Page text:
Bose Joins Competition in Creating AR Glasses

Source: eventbrite.com

Normally, when Bose says it is making a new announcement regarding a product, it usually centers around a new speaker or headphones.  However, the great revelation was far from the norm as it was revealed they are developing an augmented-reality platform.  That’s right, Bose is joining the competition in creating augmented reality glasses.

Writer David Carnoy posted an article recently on how the company, best known for headphones and speakers, had established a $50 million development fund to support a new augmented reality platform is dedicated to audio.  The announcement was stated at this year’s SXSW conference, which must have been a surprise to the audience that was present.

Source: Wearable

AR Glasses for Audio Instead of Video

While it was a shocker for many to learn how Bose was throwing their hat into the ring in developing augmented reality glasses, what their true goal is adds more to the surprise revelation.  The AR platform that they revealed, which they arranged a $50 million venture fund to back it up, has nothing to do with video but all about audio.  The company is referring to it as the original audio augmented platform while saying the Bose AR prototype known as glasses to hear will become the future of sound.

Right now, according to a spokesperson from Bose, stated to CNET that the glasses will not be available to customers.  Instead, they will be available to manufacturers and developers; the Bose AR SDK as well as limited quantities of an updated and a refined version of Bose’s AR glasses will be around this summer.

While it is unclear what the price will be or when consumers will be able to purchase them, Bose hasn’t stated whether a consumer would have the option to have a prescription lens installed in them.  One way to visualize them would be as a form of headphone to wear that has smart features added on.

Source: Bose

Bose said that unlike other augmented reality products and platforms, Bose AR doesn’t change what you see, but knows what you’re looking at — without an integrated lens or phone camera.  And rather than superimposing visual objects on the real world, Bose AR adds an audible layer of information and experiences, making every day better, easier, more meaningful, and more productive.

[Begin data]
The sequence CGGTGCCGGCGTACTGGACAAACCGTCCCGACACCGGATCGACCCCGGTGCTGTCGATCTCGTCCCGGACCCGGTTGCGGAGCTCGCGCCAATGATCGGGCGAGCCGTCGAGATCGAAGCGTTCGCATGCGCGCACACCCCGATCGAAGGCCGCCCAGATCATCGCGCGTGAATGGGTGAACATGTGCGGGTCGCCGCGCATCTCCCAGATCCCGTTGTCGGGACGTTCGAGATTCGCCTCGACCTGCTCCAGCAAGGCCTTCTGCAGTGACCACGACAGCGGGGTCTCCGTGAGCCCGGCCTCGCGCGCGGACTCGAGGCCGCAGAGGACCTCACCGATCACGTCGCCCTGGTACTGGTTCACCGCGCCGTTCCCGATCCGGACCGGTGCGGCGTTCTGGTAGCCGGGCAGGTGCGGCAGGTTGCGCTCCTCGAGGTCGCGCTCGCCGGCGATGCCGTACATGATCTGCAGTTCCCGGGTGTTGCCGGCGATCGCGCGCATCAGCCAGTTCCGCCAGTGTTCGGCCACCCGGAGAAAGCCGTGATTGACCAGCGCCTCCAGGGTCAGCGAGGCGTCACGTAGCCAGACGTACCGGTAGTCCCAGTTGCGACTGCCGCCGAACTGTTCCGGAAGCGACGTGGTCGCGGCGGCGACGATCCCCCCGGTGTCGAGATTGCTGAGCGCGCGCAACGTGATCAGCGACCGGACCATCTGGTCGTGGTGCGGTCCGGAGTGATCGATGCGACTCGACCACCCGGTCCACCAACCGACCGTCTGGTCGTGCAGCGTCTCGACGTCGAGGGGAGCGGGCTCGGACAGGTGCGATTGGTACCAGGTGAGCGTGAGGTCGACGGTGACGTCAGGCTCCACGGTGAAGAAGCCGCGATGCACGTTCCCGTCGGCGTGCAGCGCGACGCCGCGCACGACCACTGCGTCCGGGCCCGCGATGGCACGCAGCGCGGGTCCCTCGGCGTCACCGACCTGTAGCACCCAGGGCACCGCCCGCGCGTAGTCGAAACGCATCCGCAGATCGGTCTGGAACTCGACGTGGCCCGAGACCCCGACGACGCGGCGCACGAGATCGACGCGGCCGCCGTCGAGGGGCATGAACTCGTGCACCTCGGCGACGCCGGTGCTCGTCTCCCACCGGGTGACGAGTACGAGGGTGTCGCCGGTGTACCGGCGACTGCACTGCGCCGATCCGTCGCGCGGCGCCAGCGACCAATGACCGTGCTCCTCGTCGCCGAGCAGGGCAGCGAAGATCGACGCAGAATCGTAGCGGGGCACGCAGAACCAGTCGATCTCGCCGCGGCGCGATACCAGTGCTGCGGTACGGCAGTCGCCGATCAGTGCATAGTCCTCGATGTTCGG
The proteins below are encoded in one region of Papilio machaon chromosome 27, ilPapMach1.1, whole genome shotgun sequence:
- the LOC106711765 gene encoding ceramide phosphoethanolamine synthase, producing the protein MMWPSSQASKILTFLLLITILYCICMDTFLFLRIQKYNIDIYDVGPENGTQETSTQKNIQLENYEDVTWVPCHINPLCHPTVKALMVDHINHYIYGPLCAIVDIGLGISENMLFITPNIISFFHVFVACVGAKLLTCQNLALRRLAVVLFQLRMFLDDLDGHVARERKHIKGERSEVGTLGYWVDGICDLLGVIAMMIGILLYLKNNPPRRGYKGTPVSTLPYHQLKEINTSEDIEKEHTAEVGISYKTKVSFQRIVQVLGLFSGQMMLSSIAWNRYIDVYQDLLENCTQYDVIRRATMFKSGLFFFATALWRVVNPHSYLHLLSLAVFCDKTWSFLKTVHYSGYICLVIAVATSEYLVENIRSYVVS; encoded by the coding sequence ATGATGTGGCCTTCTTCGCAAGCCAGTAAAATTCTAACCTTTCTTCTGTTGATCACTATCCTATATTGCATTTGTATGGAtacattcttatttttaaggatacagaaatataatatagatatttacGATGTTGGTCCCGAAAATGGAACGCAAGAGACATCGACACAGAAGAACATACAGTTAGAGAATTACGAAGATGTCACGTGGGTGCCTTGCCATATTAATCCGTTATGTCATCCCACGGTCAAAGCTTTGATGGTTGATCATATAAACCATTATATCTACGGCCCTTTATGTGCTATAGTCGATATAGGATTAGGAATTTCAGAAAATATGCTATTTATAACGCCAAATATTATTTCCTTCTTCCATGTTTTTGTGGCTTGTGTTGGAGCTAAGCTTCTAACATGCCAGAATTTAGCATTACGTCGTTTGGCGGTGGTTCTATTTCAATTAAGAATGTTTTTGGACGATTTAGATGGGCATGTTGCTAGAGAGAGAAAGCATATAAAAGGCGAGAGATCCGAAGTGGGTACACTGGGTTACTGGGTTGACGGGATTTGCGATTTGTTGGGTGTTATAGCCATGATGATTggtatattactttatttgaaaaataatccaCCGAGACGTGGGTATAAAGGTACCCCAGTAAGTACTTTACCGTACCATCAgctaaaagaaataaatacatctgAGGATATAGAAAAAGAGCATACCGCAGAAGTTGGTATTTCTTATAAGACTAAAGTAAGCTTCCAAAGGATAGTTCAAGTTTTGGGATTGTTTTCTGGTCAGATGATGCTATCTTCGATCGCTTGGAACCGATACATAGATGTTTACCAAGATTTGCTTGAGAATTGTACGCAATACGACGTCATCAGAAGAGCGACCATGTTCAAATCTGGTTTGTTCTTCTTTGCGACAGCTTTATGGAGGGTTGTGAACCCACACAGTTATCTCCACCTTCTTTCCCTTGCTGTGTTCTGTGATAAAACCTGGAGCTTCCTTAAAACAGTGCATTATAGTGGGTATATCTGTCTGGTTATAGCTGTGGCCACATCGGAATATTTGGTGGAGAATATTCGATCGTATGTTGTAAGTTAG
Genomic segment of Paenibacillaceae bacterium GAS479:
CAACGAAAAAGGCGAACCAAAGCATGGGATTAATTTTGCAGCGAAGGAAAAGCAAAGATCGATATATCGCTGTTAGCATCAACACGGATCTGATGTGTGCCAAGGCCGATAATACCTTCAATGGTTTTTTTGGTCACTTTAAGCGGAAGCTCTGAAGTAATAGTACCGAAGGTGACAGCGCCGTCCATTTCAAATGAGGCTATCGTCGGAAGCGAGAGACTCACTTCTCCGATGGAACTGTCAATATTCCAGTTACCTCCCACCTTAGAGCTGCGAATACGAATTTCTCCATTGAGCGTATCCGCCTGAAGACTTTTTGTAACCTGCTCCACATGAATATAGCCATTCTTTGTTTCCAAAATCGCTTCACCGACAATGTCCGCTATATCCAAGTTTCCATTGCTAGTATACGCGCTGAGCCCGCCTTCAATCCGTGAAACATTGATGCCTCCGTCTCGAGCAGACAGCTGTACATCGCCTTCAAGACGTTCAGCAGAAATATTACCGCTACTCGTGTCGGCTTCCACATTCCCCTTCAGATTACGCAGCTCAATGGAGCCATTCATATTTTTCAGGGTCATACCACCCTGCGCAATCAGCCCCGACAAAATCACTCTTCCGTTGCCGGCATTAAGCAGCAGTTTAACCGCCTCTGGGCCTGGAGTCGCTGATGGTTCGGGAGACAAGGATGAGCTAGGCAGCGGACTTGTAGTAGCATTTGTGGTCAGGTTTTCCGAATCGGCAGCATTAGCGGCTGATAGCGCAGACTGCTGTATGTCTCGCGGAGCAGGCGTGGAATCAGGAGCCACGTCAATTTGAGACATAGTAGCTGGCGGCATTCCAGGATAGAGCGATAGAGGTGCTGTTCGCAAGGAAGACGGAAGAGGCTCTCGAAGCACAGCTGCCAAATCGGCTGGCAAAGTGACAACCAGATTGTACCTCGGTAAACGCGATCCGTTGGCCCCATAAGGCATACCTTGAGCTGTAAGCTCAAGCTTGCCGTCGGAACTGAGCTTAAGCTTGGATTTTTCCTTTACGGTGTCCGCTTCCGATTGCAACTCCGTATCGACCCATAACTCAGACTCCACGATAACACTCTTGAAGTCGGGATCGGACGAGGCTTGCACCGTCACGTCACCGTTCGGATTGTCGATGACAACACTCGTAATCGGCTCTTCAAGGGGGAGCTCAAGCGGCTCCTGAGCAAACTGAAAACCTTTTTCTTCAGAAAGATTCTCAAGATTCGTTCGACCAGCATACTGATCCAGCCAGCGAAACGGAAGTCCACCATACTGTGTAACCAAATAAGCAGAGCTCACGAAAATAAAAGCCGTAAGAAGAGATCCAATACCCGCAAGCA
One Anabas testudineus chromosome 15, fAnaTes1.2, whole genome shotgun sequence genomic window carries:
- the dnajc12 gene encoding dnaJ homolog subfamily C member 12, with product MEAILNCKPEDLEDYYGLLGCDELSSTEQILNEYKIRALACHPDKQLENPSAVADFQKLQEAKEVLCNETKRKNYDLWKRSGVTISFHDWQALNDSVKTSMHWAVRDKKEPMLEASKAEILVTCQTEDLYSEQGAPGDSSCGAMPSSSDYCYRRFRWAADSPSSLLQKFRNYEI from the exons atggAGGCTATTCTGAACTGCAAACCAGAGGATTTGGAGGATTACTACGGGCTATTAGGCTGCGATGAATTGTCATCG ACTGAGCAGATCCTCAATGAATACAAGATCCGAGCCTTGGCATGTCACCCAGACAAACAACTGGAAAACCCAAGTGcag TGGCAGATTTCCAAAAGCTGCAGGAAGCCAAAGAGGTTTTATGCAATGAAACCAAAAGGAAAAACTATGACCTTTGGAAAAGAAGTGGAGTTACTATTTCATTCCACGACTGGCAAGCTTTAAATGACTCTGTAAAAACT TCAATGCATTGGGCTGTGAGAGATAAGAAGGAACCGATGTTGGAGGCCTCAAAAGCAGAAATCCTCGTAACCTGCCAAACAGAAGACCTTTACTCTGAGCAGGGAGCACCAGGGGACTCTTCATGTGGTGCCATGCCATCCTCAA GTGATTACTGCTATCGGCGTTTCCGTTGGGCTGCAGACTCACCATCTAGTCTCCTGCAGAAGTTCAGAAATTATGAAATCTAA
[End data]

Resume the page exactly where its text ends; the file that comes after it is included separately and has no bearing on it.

How Bose’s AR Glasses Can be Used

Besides core features like making calls or listening to music, the glasses uses sensors to monitor head motion while GPS from an iOS or Android device tracks location.  Bose added that the sensors send the motion and location data to a Bose AR-enabled app that aggregates the information, sending relevant, real-time content back to the user’s ears instantly. And it can be used for multiple applications.

One use would be for an individual traveling could utilize the Bose AR to simulate events that are historic at landmarks while seeing them; voices and horses are heard charging in from your left, then passing right in front of you before riding off in the direction of their original route, fading as they go.  Imaging approaching a statue and suddenly hearing a famous speech that was given or being at the airport and being told directions to your departure gate.

Source: THV11

Bose AR could translate what a sign says that your reading or approaching a paining and hearing the story of how it was created.  Gesture controls allow the user to choose a song or pick different music with a simple nod of your head.  Useful data could be attained about the current or upcoming forecast while looking at a restaurant or down the street.

The bottom line sounds like, if successful, would open the doors to a world of AR that no one ever imagined.  Hopefully, a working version will be available soon to customers but will most likely come at a price that isn’t inexpensive.

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Seth is an avid tech writer who currently lives in Las Vegas, NV. While he always had a passion for writing, his original goal was to combine business and writing and go into Advertising, but that didn't happen quite how he planned. He decided to go into education and became an English teacher in Brooklyn, NY. After teaching for many years, he made the move to the Las Vegas area in 2008 where he began his new career as a freelance writer, and has been doing so for over six years.